We will continue harvest until the garden naturally is frosted out, probably until October 20th or so....We have just planted some fall greens and we will have brussels sprouts, broccoli, collards, kale and winter squash to harvest through the end of Oct at least.
Today I delivered wax beans, green beans, tomatoes, and broccoli from St. Pauls and cucumbers and collards from my own garden to Salem Pantry. All of the green beans (almost 2 lbs) were scooped up by a family on their way out the door at 9 am. All my collards (two big bags) and the two bunches of broccoli were snagged within 5 minutes as were tomatoes. I picked yesterday PM. Thanks to Jacob for planting!!! Just in time for rain!
Note: the tomatoes are looking so bad primarily due to lack of watering.....just to note for next year. Some level of irrigation is needed for hot dry weather, especially for squash, cucumbers, and tomatoes.....their quality and quantity is reduced when water is not adequate. The yellow squash has about 6 or 7 5 inch fruits right now and can be harvested tomorrow or as soon after as possible for maximum tenderness. Tomatoes still need picking (cherry size) and some peppers will be ready in a week. Butternut squash that is hard and yellow/cream colored can be harvested selectively for donation. Cukes are almost done.
The pantries clearly need and want our produce so if the group has the energy and time, I would recommend harvesting and giving as much as possible.
Bread for the World came out with a new report highlighting that 2017 brought new records for the food insecure throughout the world. Today, over 11% of the world's population is food insecure. In our own community approximately 20% of school aged families are food insecure. The levels for elderly have not been measured but are probably this high if not higher.
All of the pantries celebrate our giving fresh produce. Please note that a new food pantry is being established at West Elementary, Sycamore, to meet the needs of school children's families. It will open in October.
Thank you all for your hard work and devotion.
The garden meetings will continue on Tuesday mornings through October.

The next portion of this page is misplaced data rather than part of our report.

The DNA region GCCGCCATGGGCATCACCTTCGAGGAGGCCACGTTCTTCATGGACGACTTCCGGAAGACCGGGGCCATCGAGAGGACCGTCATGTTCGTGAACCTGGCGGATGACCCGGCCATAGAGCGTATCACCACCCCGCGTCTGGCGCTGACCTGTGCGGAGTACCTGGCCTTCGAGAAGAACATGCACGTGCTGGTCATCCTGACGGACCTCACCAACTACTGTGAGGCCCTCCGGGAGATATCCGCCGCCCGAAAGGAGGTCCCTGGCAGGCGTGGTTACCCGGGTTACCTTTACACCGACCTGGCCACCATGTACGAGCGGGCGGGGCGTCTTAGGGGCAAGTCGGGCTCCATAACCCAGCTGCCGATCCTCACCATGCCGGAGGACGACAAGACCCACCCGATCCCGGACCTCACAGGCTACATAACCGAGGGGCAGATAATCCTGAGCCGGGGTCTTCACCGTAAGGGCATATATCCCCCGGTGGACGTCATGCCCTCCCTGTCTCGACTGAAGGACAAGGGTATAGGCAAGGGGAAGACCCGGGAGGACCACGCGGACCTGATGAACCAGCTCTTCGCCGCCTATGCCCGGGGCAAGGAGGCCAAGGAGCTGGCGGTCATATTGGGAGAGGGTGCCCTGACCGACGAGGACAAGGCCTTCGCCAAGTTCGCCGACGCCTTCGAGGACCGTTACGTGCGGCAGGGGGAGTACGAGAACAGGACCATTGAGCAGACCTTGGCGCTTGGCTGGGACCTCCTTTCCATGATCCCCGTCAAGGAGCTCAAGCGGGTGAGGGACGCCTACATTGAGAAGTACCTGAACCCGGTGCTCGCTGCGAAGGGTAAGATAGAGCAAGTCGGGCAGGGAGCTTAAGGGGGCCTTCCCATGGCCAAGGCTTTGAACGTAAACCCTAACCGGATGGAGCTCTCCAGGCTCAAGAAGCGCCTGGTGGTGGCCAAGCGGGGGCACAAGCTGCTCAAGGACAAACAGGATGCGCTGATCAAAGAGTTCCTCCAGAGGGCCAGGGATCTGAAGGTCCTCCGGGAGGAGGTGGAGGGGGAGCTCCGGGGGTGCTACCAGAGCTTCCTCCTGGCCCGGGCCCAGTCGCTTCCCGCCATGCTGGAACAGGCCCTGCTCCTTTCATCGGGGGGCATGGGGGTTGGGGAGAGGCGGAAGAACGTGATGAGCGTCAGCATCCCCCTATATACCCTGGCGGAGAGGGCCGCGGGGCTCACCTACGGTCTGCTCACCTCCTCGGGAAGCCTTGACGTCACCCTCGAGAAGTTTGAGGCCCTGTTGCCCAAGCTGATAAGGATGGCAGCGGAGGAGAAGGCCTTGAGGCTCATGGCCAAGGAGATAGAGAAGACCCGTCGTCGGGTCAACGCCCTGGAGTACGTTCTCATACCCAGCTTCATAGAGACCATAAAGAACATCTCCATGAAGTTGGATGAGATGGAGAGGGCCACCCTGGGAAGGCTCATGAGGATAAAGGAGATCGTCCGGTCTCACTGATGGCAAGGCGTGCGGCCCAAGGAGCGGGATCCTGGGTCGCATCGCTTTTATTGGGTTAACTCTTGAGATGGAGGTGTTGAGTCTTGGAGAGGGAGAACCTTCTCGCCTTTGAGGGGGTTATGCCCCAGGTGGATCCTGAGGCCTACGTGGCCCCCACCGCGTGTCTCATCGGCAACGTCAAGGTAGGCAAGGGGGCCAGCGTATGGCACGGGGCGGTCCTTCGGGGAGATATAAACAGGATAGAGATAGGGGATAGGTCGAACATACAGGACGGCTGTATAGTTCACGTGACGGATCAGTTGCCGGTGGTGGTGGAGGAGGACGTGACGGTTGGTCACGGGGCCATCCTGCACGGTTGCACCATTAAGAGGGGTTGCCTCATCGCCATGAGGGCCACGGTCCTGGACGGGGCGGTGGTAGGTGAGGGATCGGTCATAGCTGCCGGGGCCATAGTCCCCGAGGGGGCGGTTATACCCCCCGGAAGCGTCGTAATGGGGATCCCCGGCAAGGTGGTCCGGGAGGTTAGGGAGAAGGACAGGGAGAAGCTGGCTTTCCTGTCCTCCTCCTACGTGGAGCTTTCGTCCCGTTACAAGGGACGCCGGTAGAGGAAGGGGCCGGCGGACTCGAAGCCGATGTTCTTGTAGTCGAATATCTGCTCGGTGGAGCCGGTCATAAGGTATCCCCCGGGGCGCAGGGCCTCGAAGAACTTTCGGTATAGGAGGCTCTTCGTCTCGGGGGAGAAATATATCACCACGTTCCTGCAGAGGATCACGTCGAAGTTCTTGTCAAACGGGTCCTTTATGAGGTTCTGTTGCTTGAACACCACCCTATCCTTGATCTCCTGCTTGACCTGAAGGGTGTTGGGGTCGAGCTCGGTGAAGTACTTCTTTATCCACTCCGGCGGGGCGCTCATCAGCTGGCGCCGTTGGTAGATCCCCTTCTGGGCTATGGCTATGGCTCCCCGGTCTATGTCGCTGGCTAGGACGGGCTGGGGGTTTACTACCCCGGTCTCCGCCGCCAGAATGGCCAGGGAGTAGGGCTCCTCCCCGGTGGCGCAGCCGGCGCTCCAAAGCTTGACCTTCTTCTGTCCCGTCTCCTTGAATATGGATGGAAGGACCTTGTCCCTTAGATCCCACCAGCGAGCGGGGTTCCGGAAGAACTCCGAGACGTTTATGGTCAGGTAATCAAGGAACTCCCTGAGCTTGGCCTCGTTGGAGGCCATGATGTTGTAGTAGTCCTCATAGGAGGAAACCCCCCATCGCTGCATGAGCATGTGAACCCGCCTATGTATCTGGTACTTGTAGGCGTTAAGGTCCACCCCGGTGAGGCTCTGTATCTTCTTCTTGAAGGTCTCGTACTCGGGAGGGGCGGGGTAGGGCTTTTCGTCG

In August, there was a coffee hour that featured dishes made with garden produce. One of the favorites was this dip made by Sandra Lee, and she has provided the recipe for everyone.
I served it at coffee hour today and several people requested the recipe and asked that it be in the newsletter. I doubled the spices listed here.
Moroccan Carrot Dip
from the New York Times
3 tablespoons extra-virgin olive oil
2 pounds carrots (about 12), peeled and sliced ¼ inch thick
2 garlic cloves, minced
¾ teaspoon ground coriander
¾ teaspoon ground cumin
¾ teaspoon ground ginger
⅛ teaspoon chili powder
⅛ teaspoon ground cinnamon
⅓ cup water
1 tablespoon white wine vinegar
1 tablespoon minced fresh cilantro
Heat 1 tablespoon of the oil in a large saucepan over medium-high heat until shimmering. Add the carrots and 1/2 teaspoon salt and cook until they begin to soften, 5 to 7 minutes. Stir in the garlic, coriander, cumin, ginger, chili powder and cinnamon and cook until fragrant, about 30 seconds. Add the water and bring to a simmer. Cover, reduce the heat to low, and cook, stirring occasionally, until the carrots are tender, 15 to 20 minutes.
Off the heat, mash the carrots with a potato masher, leaving a few coarse pieces for texture. Stir in the remaining 2 tablespoons oil and vinegar. Transfer to a bowl, cover, and refrigerate until the dip is chilled, about 30 minutes. Season with salt and pepper to taste and sprinkle with the cilantro before serving.
Celebration of Holy Eucharist
at Oak Crest,
Wednesday, October 17, 2 PM
This service includes music, readings, a short homily and communion. If you would like to be involved in the important outreach of our parish, please join the Reverend Ed at OakCrest on these third Wednesdays of the month.
for Victims of